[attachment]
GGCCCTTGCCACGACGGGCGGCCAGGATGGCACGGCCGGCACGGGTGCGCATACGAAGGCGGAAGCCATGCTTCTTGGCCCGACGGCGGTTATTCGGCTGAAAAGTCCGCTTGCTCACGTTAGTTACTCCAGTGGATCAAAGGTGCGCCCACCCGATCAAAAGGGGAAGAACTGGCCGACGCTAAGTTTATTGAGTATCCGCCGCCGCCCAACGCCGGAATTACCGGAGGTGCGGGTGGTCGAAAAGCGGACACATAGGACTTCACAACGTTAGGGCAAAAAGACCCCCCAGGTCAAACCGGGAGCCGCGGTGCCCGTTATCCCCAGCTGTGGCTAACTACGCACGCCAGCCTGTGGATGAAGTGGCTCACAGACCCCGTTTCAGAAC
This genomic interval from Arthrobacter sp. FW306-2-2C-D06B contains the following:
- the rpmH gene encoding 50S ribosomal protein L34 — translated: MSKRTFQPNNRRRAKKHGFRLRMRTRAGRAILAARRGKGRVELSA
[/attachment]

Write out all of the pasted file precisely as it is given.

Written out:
GGCCCTTGCCACGACGGGCGGCCAGGATGGCACGGCCGGCACGGGTGCGCATACGAAGGCGGAAGCCATGCTTCTTGGCCCGACGGCGGTTATTCGGCTGAAAAGTCCGCTTGCTCACGTTAGTTACTCCAGTGGATCAAAGGTGCGCCCACCCGATCAAAAGGGGAAGAACTGGCCGACGCTAAGTTTATTGAGTATCCGCCGCCGCCCAACGCCGGAATTACCGGAGGTGCGGGTGGTCGAAAAGCGGACACATAGGACTTCACAACGTTAGGGCAAAAAGACCCCCCAGGTCAAACCGGGAGCCGCGGTGCCCGTTATCCCCAGCTGTGGCTAACTACGCACGCCAGCCTGTGGATGAAGTGGCTCACAGACCCCGTTTCAGAAC
This genomic interval from Arthrobacter sp. FW306-2-2C-D06B contains the following:
- the rpmH gene encoding 50S ribosomal protein L34 — translated: MSKRTFQPNNRRRAKKHGFRLRMRTRAGRAILAARRGKGRVELSA